Coffee Chat with Dr. Tea

Here is where I write down my thoughts, less educational, more intimate. 

Have you ever wondered who your doctor was outside his or her lab coat? Like, what are they into? Do they all drive nice cars? What are their true values in life? What makes them crazy? What makes them love their job? I won't attempt to answer all these questions, but let's see where this takes us.

Are you an introvert or extrovert?

I'm more of an introvert than extrovert who enjoys reading, writing and quiet time. It is easier for me to write out how I feel than it is to say it. Becoming a doctor has challenged me in that now I have to push the words out of my mouth in front of patients, colleagues and staff in order to be an effective communicator. I admit I still struggle with this at times. Often times, my words don't work but I'm fortunate enough to have staff who can read my mind (or predict my next move). That is an amazing skill. 

How does that affect you as a doctor who sees over 20 different people everyday?

I also like balance. Periods of introversion must be broken up with human interaction, just like periods of wakefulness needs sleep to recharge. I truly enjoy being in small groups of friends whereas in larger groups I tend to feel drained. I value my energy reserve and there is a finite amount in a day, so I am also very picky about how I spend it. That also means I am straight to the point with my patients and thorough about explanations. There's no sugar coating important facts that need attention. I have patients who find my honesty refreshing, there are others who'll choose to never see me again. I am ok with that.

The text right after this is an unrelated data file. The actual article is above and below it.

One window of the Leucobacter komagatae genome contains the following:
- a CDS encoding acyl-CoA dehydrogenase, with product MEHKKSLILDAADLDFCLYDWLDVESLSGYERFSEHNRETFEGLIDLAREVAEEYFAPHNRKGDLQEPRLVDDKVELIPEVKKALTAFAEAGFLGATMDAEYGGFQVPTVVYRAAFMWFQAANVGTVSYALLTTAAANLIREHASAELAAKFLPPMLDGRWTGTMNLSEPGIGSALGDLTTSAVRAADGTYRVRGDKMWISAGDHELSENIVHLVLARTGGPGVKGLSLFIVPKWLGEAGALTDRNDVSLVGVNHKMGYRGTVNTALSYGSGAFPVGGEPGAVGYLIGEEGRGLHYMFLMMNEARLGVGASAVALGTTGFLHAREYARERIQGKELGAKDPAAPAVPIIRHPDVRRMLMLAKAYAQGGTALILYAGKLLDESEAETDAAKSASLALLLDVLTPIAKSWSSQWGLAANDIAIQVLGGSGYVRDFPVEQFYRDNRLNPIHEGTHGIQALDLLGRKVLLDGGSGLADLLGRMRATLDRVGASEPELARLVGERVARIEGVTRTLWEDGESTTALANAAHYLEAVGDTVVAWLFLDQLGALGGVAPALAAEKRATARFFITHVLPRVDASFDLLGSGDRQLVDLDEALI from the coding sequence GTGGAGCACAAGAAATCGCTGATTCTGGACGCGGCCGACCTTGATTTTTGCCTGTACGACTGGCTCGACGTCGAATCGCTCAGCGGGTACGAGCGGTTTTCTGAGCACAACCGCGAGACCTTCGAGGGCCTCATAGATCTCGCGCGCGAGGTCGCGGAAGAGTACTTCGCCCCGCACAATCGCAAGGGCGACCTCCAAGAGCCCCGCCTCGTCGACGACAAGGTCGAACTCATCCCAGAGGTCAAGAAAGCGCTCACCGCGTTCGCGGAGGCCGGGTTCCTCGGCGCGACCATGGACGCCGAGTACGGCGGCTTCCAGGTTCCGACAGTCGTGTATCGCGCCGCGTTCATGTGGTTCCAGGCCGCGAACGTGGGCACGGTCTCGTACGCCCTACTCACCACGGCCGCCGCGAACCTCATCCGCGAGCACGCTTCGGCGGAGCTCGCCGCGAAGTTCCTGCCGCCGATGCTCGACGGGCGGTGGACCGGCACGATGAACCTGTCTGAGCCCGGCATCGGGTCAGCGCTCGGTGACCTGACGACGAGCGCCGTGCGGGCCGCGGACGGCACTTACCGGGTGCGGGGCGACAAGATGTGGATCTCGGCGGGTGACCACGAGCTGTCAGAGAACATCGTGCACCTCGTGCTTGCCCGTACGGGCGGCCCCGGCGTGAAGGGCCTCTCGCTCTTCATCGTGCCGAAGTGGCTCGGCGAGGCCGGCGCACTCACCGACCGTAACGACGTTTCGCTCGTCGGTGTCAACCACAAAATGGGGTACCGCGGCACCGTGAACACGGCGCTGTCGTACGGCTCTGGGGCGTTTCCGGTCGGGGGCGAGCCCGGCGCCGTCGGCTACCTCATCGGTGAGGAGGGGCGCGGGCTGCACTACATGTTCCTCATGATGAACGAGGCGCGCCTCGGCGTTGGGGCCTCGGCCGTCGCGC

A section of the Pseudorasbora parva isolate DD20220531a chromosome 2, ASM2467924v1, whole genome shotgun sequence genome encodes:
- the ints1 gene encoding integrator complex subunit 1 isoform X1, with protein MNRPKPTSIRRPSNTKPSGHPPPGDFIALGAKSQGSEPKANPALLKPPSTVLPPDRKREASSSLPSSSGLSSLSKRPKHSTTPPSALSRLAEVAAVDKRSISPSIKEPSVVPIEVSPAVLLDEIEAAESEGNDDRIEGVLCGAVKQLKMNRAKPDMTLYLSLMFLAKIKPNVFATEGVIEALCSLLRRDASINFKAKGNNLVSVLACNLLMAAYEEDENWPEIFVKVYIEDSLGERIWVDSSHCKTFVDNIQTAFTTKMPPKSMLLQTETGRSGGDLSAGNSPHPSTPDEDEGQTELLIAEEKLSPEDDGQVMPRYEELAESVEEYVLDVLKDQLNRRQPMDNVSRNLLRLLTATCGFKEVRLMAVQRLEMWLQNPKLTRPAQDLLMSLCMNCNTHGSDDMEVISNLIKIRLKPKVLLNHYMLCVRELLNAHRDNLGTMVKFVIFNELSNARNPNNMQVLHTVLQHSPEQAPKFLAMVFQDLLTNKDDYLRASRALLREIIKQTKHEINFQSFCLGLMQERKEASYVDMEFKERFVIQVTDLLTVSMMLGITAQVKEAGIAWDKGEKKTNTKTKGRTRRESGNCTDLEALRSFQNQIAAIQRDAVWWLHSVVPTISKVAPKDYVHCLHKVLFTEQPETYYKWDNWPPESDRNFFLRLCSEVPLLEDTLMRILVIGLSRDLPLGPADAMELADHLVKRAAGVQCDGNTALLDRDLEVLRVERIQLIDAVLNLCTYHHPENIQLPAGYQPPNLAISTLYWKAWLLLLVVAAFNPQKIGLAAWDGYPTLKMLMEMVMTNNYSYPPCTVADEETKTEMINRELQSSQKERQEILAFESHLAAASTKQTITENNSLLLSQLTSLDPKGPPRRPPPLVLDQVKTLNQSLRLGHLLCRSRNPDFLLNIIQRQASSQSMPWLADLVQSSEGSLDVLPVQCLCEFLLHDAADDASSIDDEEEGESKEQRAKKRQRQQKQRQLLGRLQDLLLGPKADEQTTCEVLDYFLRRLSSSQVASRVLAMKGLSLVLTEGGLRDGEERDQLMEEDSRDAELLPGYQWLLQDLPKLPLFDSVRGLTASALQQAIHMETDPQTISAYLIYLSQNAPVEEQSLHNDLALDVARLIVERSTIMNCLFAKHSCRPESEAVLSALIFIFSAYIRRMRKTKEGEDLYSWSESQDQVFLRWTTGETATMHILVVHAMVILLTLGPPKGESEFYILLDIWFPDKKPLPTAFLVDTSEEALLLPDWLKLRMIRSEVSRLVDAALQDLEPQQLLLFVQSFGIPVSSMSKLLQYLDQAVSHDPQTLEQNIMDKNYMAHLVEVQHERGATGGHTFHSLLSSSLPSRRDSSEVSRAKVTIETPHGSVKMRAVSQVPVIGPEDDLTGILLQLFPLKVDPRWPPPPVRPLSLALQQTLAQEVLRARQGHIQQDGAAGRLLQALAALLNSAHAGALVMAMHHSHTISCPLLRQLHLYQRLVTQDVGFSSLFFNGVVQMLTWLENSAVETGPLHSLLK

What useful thing have you learned in practice that you didn't get in training?

Don't bother trying to please everyone! You simply can't and having accepted this has given me the freedom to be exactly me and stay true to my values, which is honesty. I want patients who get that, I think that has helped increase the quality of patient-doctor relationship, ease nervous patients, while providing clarity in treatment options. Since I am spending most of my waking hours with patients, I have to make it count so I have to hang on to my core values, which in turn helps my sanity.

What values have you learned along the way that has helped the way you practice?

Empowering people around me is something I value greatly. I will rarely tell patients what to do. They always have choices: do nothing or consider my advice or consider someone else's. I treat everyone like adults and each individual chooses their own destiny. Some like the easy route, others prefer the more difficult one. The choice is yours as it always has been.

If you enjoyed this content, I thank you for being here. I hope to hear from you as well.